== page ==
Advantages and Disadvantages of the Two Security Implementations
At some point, you have to make a decision about the form of security that best suits your application. In many cases, you'll use both forms in the same application, because each has specific advantages. Here's a list of advantages for imperative security:
It doesn't appear in the application manifest, so it's harder for a cracker to discover the security measures you put in place.
You can't create dynamic security conditions using declarative securityimperative security is more flexible in this area.
Imperative security can be easier to use, because it relies on statements that are easy to debug.
Declarative security is also essential. In some cases, you can't perform a given security task without using declarative security. Here's a list of the primary declarative security advantages:
This form of security appears in the manifest, which is a requirement for using utilities such as the Permission View Tool that comes with Visual Studio .NET. The Permission View Tool can help you perform a security audit of your application.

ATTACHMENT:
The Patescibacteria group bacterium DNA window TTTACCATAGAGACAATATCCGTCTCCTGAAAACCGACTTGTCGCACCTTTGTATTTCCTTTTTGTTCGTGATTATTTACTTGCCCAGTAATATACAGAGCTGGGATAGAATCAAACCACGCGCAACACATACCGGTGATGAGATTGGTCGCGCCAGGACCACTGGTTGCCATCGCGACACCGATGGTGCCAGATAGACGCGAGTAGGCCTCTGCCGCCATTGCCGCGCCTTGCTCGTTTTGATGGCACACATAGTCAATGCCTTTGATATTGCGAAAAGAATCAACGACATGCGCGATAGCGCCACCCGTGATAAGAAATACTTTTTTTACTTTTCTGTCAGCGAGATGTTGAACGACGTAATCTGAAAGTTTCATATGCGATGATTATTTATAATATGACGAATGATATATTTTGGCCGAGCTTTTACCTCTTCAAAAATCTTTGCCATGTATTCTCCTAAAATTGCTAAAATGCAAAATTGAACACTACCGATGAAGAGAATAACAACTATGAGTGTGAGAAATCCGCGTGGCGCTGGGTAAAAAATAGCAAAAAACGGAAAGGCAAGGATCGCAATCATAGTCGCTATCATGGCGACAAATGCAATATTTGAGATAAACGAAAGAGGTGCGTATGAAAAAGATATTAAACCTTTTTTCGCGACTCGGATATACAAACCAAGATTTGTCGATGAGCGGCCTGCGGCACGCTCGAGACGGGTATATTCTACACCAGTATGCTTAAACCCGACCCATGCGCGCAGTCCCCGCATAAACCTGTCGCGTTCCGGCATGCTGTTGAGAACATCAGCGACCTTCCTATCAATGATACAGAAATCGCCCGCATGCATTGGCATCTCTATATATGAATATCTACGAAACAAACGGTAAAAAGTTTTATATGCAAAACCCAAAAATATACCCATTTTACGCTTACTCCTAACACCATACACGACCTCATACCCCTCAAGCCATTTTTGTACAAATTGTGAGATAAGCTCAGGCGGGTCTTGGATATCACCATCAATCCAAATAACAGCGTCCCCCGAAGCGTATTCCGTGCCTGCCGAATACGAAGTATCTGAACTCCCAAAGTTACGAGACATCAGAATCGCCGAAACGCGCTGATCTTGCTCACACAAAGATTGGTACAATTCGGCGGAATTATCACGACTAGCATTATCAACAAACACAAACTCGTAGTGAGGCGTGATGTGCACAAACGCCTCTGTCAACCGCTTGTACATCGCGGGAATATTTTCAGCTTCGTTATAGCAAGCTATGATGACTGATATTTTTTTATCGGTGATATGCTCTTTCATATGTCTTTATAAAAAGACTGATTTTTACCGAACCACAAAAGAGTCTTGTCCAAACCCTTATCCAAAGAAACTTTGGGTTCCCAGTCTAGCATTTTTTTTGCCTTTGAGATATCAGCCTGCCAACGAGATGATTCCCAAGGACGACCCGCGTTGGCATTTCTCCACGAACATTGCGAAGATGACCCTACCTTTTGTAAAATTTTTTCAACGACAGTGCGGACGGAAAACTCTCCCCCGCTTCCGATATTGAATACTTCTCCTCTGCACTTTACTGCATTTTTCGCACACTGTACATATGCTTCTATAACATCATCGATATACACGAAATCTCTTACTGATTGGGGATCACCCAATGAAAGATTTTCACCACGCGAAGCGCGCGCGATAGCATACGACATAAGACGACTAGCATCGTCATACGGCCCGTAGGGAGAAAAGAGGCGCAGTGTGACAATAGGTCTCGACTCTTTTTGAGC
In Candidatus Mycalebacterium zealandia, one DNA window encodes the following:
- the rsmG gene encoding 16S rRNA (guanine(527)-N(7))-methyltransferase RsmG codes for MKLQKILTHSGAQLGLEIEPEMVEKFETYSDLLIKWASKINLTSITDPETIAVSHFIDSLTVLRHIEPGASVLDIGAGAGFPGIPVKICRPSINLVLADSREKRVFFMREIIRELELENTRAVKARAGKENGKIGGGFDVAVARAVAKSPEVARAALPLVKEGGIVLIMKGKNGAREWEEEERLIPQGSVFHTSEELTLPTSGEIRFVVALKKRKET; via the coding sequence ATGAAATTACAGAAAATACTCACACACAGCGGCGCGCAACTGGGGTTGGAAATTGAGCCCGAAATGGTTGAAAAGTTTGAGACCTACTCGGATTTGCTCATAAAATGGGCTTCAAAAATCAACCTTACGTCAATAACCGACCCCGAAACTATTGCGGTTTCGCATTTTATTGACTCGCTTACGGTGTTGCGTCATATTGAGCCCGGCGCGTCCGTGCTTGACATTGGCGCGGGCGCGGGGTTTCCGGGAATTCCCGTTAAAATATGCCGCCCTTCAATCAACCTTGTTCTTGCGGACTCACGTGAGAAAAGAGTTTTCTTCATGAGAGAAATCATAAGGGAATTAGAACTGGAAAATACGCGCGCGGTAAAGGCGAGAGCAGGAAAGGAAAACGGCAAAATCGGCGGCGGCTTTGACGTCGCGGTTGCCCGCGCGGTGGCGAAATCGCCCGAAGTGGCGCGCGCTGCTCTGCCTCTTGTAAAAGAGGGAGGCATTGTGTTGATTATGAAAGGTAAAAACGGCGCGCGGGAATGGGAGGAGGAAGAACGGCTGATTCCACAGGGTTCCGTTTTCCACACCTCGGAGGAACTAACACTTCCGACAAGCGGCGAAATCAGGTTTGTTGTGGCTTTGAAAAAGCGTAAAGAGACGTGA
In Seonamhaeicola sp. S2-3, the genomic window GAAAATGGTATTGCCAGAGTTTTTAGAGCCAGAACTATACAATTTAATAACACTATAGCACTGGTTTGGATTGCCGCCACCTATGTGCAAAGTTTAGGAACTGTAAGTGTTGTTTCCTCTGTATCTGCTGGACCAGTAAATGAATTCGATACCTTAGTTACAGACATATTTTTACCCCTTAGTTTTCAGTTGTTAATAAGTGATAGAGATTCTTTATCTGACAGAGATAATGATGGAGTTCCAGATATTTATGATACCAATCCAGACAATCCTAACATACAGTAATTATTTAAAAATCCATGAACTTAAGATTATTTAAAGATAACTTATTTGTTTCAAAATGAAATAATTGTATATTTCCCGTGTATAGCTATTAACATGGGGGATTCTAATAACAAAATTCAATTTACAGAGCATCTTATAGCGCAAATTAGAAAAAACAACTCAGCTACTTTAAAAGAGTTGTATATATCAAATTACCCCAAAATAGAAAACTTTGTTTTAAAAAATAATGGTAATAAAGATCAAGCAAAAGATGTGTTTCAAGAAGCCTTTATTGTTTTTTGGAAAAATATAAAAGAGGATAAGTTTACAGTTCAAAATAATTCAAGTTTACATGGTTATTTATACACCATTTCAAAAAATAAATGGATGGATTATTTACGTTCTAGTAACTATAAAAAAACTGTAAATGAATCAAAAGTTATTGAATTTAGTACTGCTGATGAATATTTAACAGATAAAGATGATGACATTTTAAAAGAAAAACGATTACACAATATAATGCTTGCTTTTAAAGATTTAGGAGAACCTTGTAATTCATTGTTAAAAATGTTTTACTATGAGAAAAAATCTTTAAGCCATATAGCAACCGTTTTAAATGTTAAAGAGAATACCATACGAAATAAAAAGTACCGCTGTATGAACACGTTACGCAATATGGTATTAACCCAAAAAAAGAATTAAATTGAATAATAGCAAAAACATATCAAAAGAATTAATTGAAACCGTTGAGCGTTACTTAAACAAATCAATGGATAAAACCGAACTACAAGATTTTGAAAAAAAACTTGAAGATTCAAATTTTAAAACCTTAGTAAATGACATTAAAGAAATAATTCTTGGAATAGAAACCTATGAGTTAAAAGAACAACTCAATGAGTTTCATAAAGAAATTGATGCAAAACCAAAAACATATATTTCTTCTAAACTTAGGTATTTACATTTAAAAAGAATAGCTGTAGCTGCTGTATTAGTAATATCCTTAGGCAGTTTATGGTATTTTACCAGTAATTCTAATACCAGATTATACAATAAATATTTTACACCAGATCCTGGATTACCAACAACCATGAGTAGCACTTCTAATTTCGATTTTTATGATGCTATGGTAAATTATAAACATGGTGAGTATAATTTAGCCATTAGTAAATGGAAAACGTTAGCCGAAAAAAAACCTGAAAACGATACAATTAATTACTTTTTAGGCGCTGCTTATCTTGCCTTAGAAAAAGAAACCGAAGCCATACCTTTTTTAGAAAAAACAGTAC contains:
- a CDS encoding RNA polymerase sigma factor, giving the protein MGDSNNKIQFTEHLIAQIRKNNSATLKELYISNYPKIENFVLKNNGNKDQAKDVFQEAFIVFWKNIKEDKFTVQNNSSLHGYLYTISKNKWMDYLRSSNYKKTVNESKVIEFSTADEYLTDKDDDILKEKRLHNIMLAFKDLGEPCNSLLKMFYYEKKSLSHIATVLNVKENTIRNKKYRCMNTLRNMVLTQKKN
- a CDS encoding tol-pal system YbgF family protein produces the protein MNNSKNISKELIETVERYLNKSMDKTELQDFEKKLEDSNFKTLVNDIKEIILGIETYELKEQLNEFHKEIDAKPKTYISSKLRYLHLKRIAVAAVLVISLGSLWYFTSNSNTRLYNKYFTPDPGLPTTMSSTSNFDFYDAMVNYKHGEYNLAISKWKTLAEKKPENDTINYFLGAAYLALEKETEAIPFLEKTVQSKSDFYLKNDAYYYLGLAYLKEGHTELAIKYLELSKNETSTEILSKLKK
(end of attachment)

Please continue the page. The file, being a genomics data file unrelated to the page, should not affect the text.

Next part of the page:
This is the only method you can use to declare assembly level security, such as the requirement to validate code before using it.
Because declarative security always appears at the beginning of the application element, it's easier to find the security settings. That makes it a better option from a documentation perspective.
As you can see, declarative and imperative forms of security both have a place in your .NET security toolkit. There are times when just one choice is correct, but, plenty of times, it'll be a matter of your personal choice.